Date
26 April 2018
Since the communist takeover in 1949
Since the communist takeover in 1949

China moving toward banking milestone

China’s first fully private bank since 1949 will open by March next year, a milestone in the country’s financial reform, with the aim of providing credit to companies and individuals that find it hard to obtain financing.

Since the central government announced in July that it would approve private banks, groups of companies around the country have been racing to apply to the China Banking Regulatory Commission (CBRC).

So far, it has received 17 applications — four from Guangdong, three each from Zhejiang and Jiangsu, two each from Beijing and Shanghai and one from Chongqing, Hubei and Fujian.

The new institutions will be the fourth tier of the banking system after policy banks, big state-owned banks and city commercial banks. Their remit will be to serve individual entrepreneurs, farming businesses and small and medium-sized companies which find it hard to obtain credit from banks, forcing them to the grey market where interest rates are higher and regulations erratic.

The CBRC has set conditions for this new class of bank — share capital of between 500 million and one billion yuan with a maximum shareholding of 20 per cent for the lead investor; there should be no more than 20 shareholders, with the others holding no more than 10 per cent and a maximum of 2 per cent for individuals. As the performance of the bank improves, it will be able to increase its share capital.

Each bank must have a lead investor sufficiently strong to avoid interference from outside people or companies. The company must have had three years of audited profits and its investment must be income legally earned and not borrowed. The bank cannot lend to the lead investor.

The scope of the new banks will be limited to providing financial services to individual entrepreneurs, agricultural companies and small and medium-sized firms in their areas; in principle, they will not be allowed to set up branches outside this area.

The final issue is risk management. The CBRC wants the shareholders to be responsible for risk and to provide more capital if needed. The final details have not been worked out — what form of insurance the shareholders have to take out. The CBRC wants to avoid the state being liable in the event of a bank run or closure.

The attraction of setting up a bank is evident. Finance is one of the most profitable sectors in China, with the spread between rates on deposits and loans set by the central bank. Chinese are the most prodigious savers on earth, with total individual deposits reaching a record 43 trillion yuan at the end of August. The per capita average is over 30,000 yuan, far above the world average.

A bank license would give the lead investor and the other shareholders enormous prestige and influence in their city, as well as a healthy profit.

Among the frontrunners for a license are Wenzhou Shangye Bank, funded by firms in the city; Suning Bank, funded by the electrical retailer, and Zhongguancun Bank, funded by IT firms in Beijing. Also bidding are Fuxing of Shanghai, Lifan of Chongqing, Alibaba of Hangzhou, Tencent of Shenzhen, Meidi of Guangdong and Yulun of Jiangsu.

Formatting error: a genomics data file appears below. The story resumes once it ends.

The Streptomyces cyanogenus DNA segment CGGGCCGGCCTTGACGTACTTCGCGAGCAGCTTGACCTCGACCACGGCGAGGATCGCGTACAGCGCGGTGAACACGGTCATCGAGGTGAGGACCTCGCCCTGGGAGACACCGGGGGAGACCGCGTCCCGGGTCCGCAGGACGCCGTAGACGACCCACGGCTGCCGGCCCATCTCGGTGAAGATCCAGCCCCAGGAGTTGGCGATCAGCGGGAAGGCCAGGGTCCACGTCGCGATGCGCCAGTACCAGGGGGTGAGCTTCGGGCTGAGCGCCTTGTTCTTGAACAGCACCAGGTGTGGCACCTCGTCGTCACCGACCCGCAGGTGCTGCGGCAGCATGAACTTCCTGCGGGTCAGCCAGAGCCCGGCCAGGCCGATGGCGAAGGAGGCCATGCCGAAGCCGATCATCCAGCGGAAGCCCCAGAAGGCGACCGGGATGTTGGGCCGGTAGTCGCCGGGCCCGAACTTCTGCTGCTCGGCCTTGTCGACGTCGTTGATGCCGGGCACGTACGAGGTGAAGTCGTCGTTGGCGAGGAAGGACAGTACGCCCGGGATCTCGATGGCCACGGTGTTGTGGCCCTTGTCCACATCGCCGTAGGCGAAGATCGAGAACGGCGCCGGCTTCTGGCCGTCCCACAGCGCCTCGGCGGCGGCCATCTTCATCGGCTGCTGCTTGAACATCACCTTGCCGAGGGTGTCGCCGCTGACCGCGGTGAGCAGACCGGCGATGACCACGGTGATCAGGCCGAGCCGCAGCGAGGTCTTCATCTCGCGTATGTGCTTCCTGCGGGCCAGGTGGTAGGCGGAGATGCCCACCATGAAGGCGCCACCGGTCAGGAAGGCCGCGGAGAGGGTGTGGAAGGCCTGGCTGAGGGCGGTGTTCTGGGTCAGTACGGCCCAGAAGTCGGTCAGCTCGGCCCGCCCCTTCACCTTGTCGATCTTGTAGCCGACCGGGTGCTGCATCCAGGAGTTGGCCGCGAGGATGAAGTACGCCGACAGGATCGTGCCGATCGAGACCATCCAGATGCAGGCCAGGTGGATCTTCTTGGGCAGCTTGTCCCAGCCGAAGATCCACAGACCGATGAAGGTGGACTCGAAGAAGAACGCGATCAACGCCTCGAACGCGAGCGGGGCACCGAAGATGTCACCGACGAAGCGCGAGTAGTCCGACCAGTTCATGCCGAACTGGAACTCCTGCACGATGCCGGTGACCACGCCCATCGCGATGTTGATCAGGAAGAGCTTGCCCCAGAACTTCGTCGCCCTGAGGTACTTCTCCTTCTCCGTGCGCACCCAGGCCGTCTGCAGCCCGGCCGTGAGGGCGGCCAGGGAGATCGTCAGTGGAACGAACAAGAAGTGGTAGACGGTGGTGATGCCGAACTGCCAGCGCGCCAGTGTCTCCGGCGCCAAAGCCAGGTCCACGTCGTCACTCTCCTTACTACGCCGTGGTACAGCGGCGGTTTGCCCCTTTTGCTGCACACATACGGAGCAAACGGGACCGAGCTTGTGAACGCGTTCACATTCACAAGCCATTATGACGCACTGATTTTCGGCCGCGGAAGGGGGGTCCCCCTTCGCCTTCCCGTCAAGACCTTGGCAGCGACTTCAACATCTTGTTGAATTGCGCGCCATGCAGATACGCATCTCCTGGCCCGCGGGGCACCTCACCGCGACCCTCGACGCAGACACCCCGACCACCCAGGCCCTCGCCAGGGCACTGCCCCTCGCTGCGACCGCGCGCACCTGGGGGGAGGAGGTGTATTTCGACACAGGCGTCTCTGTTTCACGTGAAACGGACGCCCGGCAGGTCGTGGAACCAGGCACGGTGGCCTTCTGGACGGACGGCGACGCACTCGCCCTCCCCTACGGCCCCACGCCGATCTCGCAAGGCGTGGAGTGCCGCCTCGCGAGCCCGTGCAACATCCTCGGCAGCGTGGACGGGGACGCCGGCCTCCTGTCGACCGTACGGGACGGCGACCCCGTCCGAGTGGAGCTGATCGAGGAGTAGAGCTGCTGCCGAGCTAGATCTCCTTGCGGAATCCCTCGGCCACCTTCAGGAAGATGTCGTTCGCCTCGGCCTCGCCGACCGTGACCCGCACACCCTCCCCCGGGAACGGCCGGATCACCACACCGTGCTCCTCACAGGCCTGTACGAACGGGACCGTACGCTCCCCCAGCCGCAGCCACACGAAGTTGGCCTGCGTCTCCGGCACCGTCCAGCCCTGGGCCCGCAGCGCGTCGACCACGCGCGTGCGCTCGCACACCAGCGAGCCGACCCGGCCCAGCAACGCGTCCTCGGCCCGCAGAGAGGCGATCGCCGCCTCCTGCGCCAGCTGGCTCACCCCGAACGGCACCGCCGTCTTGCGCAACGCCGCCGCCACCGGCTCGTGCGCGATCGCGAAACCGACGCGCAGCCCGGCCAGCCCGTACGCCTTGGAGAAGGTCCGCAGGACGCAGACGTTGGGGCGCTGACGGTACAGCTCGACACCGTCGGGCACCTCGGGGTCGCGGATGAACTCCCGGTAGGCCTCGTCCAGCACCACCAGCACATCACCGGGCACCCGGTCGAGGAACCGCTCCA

China’s financial industry is dominated by state banks which are among the largest in the world. The third tier of urban commercial banks, such as those in Dalian, Shenyang, Jinzhou, Tianjin and Ningbo, are owned by the city government.

The post-1949 government has been unwilling to allow the private sector to control banks partly for ideological reasons and partly because it is nervous of controlling the financial risk: what would be the social and financial consequences of a run on a bank, as has happened in many developing countries? Since 1949, only one bank — Hainan Development Bank – has closed. When other banks faced financial difficulty, the government judged it better to shore it up than allow it to go bankrupt and threaten public confidence in the whole banking system.

China has two banks that are semi-private. China Minsheng was set up in January 1996 to lend to small and medium-sized enterprises, with most of its shareholders non-government companies. Set up in March 2002, the Bank of Taizhou in Zhejiang was an amalgamation of eight local credit unions. Both have prospered, encouraging the CBRC to allow this new initiative.

In its annual report for 2012, China Minsheng announced a net profit of 37.56 billion yuan, up 34.54 per cent from 2011. Its total assets grew 44 per cent year on year to 3.21 trillion yuan while gross liabilities climbed 45 per cent to 3.04 trillion. Its non-performing loan ratio was 0.76 at the end of 2012, an increase of 0.13 percentage points from a year earlier.

Mark O’Neill, a Hong Kong-based journalist and author, writes on Greater China. He has worked as a correspondent for the South China Morning Post in Beijing and Shanghai.

RA

Hong Kong-based journalist and author. He had worked as a correspondent for the South China Morning Post in Beijing and Shanghai.

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